Nov. 30--SANTA FE -- Shawn Deasy has a question that she wants anyone with a pet, or animals of any sort, to think about.
If you are rushed to the hospital with a medical emergency, if you are incapacitated or die, what will happen to your critters?
"Most people never think about it," the Santa Fe attorney said. "The result is a disaster for their animals."
In some cases, it might mean pets left alone without food or water for days, or even weeks, if the person is living alone, she said. Or it could mean a pet taken to the shelter, perhaps euthanized if no one adopts it.
"Everyone should carry a pet ID card with them," Deasy said, adding that people could make one of their own or get one from the local or national Humane Society. Carrying a card in their wallet identifying what pets they have, where they are kept, and whom to call to look after them can save a lot of grief in the long run, she said.
The same information, along with medical needs and other requirements for their pets, can be kept in a prominent place in the home, perhaps on a dining room table, she said.
A lifelong animal lover, Deasy said she spent the first 15 years of her career in California mostly working in malpractice defense of professionals, such as other lawyers and accountants. Then she spent 12 years in Albuquerque and now a couple of years in Santa Fe; she started practicing some animal law after coming to New Mexico.
Both for pay and as a volunteer, she said, she has provided some services for local animal rescue organizations. Part of her work has involved estate planning for your companion animals.
Deasy said New Mexico law allows for a pet trust, which you can fund based on your animal's life expectancy, the expected cost of its care, and maybe another $5,000 to $10,000 for veterinary care for unforeseen problems that might crop up -- if you can afford it, she said.
But you have to be careful not to overfund the trust. "If you put your $200,000 home in a trust for an 18-year-old cat, the courts probably will agree the trust is overfunded and void it," Deasy said.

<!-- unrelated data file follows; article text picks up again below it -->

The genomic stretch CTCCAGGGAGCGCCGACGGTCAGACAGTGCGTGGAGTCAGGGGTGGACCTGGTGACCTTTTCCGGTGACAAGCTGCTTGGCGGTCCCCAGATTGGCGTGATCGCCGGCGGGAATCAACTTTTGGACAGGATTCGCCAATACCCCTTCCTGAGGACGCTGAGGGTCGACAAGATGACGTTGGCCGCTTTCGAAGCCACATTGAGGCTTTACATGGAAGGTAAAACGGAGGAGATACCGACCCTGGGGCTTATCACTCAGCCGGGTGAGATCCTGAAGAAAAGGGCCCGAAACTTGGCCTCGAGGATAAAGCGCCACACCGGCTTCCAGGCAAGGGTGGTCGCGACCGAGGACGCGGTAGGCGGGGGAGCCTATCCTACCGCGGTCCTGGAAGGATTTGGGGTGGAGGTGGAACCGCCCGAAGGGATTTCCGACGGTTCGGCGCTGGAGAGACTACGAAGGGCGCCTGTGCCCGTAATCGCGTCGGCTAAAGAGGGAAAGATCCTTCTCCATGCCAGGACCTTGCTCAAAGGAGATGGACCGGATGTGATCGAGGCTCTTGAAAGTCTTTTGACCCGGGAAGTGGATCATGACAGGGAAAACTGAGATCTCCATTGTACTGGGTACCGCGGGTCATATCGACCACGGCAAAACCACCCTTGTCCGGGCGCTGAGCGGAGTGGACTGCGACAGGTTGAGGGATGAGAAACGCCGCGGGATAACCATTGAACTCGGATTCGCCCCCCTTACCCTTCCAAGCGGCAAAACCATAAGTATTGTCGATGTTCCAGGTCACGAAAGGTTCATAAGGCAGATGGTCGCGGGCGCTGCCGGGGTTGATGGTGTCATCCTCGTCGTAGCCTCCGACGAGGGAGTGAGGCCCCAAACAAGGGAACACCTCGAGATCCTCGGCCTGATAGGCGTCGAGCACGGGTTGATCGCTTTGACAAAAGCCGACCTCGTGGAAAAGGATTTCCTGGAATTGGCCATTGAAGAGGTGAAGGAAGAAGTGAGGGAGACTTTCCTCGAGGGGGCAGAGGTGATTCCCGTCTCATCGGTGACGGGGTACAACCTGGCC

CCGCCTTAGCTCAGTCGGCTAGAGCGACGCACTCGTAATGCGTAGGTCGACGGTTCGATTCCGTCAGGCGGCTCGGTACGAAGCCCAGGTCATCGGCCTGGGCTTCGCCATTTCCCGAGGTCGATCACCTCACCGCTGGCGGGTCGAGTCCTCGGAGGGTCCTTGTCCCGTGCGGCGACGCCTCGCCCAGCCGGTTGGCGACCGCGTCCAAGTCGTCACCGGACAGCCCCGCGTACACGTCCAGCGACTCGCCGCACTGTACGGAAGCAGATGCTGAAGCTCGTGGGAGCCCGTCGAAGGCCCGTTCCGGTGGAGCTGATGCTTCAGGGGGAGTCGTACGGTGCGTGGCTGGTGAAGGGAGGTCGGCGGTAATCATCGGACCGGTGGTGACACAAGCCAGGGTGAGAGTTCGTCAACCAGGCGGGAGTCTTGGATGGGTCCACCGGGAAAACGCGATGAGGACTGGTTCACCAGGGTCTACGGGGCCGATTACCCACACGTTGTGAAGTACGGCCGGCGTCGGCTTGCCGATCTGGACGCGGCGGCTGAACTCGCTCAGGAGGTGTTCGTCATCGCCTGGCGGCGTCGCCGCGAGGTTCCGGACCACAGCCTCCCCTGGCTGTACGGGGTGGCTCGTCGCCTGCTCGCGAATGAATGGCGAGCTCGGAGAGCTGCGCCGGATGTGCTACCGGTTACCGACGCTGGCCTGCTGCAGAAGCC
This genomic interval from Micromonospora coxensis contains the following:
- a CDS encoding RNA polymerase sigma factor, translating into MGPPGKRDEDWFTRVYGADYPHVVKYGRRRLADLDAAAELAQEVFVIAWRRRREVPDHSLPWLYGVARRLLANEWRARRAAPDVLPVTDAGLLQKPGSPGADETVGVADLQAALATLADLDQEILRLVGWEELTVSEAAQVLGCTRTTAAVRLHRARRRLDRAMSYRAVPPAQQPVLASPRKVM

That brings to mind hotel owner Leona Helmsley who, when she died in 2007, left $12 million in a trust to care for her 8-year-old Maltese dog. Court action later reduced that amount to $2 million.
That's still probably way more than you would have to allocate to your pets, unless they've been living like billionaires.
In any case, Deasy said she has charts to help estimate expenses.
Such a trust usually designates a trustee, who oversees the paying out of the money, and a caretaker, who will provide the home and care for the pet. Deasy says she suggests the trust designate, in order of preference, three people for each position, since people sometimes say after the fact that they really don't want to take care of the animal.
If you can't afford to set up a trust -- a lawyer may charge from $200 to $1,000 for such a service -- Deasy advises including something in your will. Most will packages include designating someone with durable power of attorney for financial matters, she said. As part of naming that person, you can give instructions on care of your animals.
If you don't have a trust, that's the only other legally enforceable document to provide care for your animals, she said.
But, if nothing else, at least carry a pet ID card with names and numbers of people who can get into your house and will take care of your pets, she advised.
"The biggest thing is to think about these things and then take action," Deasy said. "Start talking with friends and relatives. Usually something can be worked out."
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